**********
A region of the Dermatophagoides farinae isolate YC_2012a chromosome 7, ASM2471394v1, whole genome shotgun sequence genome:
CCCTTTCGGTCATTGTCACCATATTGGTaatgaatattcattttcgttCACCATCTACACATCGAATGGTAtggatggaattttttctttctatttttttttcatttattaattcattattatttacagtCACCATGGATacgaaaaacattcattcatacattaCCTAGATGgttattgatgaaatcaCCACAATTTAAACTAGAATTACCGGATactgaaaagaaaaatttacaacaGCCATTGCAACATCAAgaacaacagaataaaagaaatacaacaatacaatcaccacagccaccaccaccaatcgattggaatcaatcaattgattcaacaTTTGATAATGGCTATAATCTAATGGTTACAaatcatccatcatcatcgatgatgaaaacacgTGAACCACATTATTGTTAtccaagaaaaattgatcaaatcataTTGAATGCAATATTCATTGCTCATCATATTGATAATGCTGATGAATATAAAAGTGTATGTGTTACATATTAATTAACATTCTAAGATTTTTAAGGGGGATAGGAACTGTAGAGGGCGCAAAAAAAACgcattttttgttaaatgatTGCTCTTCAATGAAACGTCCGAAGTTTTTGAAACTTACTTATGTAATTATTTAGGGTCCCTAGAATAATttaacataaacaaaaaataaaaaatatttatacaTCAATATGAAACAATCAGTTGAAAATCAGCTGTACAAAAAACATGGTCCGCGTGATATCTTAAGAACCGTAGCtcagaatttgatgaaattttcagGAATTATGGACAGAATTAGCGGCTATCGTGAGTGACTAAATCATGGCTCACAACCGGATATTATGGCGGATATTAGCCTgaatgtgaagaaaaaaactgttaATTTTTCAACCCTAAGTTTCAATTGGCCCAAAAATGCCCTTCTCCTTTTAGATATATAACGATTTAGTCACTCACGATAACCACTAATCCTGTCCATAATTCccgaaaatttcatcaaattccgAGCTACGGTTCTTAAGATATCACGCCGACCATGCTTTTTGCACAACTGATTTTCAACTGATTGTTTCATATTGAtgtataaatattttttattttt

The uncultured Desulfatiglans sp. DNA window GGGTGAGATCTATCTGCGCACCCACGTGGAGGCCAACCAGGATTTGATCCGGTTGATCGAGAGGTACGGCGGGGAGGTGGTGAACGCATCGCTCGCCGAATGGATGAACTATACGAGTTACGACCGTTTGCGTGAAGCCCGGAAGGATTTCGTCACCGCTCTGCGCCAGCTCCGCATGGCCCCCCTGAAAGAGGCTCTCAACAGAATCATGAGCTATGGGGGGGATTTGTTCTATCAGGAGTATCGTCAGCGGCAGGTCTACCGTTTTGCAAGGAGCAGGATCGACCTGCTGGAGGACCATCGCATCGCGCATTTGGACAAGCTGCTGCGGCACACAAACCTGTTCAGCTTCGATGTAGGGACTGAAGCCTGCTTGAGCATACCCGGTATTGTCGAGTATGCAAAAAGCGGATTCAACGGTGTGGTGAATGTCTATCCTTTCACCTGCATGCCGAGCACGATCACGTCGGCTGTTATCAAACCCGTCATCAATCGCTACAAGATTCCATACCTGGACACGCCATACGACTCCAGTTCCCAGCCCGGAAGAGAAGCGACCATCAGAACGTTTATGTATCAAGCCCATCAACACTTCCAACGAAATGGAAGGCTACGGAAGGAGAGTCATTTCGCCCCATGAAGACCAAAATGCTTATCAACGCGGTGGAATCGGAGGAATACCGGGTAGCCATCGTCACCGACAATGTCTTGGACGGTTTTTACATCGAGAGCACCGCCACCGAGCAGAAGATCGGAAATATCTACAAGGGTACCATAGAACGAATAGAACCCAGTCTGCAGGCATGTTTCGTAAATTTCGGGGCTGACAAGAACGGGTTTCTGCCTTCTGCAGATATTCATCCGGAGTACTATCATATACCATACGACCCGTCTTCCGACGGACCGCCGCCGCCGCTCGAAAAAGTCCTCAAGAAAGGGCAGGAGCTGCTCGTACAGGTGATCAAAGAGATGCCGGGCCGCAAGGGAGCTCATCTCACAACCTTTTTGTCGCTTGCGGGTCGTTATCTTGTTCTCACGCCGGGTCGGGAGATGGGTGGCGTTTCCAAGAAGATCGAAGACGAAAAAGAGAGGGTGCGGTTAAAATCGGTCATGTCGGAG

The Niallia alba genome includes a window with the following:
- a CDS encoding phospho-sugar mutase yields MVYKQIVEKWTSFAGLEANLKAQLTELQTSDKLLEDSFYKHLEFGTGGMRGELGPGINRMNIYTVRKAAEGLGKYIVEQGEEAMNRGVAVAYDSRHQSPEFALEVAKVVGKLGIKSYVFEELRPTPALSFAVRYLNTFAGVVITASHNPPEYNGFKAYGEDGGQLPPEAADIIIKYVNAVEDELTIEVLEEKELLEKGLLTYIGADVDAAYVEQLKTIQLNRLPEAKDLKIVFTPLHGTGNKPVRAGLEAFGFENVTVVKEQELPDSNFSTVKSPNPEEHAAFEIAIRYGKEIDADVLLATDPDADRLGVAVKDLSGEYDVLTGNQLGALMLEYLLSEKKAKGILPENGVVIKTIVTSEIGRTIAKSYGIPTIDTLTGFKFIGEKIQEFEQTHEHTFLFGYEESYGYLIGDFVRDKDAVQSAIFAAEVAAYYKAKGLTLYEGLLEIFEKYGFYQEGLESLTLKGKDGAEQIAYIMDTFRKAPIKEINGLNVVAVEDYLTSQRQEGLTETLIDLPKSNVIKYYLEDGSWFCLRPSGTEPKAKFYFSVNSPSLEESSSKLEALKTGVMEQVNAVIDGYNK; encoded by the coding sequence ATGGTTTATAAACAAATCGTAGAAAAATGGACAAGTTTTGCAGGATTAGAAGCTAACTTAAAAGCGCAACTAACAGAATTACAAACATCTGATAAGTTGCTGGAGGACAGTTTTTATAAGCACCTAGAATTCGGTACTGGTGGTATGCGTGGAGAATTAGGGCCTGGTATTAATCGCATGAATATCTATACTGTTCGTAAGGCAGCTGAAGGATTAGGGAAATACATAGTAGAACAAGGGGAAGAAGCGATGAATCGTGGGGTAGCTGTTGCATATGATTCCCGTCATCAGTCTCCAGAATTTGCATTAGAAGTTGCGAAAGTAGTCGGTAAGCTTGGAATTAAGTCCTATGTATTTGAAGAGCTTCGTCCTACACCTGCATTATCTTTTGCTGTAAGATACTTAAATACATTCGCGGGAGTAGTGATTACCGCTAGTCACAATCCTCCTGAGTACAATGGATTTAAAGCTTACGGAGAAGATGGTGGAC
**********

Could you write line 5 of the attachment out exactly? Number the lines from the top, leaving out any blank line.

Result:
- a CDS encoding phospho-sugar mutase yields MVYKQIVEKWTSFAGLEANLKAQLTELQTSDKLLEDSFYKHLEFGTGGMRGELGPGINRMNIYTVRKAAEGLGKYIVEQGEEAMNRGVAVAYDSRHQSPEFALEVAKVVGKLGIKSYVFEELRPTPALSFAVRYLNTFAGVVITASHNPPEYNGFKAYGEDGGQLPPEAADIIIKYVNAVEDELTIEVLEEKELLEKGLLTYIGADVDAAYVEQLKTIQLNRLPEAKDLKIVFTPLHGTGNKPVRAGLEAFGFENVTVVKEQELPDSNFSTVKSPNPEEHAAFEIAIRYGKEIDADVLLATDPDADRLGVAVKDLSGEYDVLTGNQLGALMLEYLLSEKKAKGILPENGVVIKTIVTSEIGRTIAKSYGIPTIDTLTGFKFIGEKIQEFEQTHEHTFLFGYEESYGYLIGDFVRDKDAVQSAIFAAEVAAYYKAKGLTLYEGLLEIFEKYGFYQEGLESLTLKGKDGAEQIAYIMDTFRKAPIKEINGLNVVAVEDYLTSQRQEGLTETLIDLPKSNVIKYYLEDGSWFCLRPSGTEPKAKFYFSVNSPSLEESSSKLEALKTGVMEQVNAVIDGYNK; encoded by the coding sequence ATGGTTTATAAACAAATCGTAGAAAAATGGACAAGTTTTGCAGGATTAGAAGCTAACTTAAAAGCGCAACTAACAGAATTACAAACATCTGATAAGTTGCTGGAGGACAGTTTTTATAAGCACCTAGAATTCGGTACTGGTGGTATGCGTGGAGAATTAGGGCCTGGTATTAATCGCATGAATATCTATACTGTTCGTAAGGCAGCTGAAGGATTAGGGAAATACATAGTAGAACAAGGGGAAGAAGCGATGAATCGTGGGGTAGCTGTTGCATATGATTCCCGTCATCAGTCTCCAGAATTTGCATTAGAAGTTGCGAAAGTAGTCGGTAAGCTTGGAATTAAGTCCTATGTATTTGAAGAGCTTCGTCCTACACCTGCATTATCTTTTGCTGTAAGATACTTAAATACATTCGCGGGAGTAGTGATTACCGCTAGTCACAATCCTCCTGAGTACAATGGATTTAAAGCTTACGGAGAAGATGGTGGAC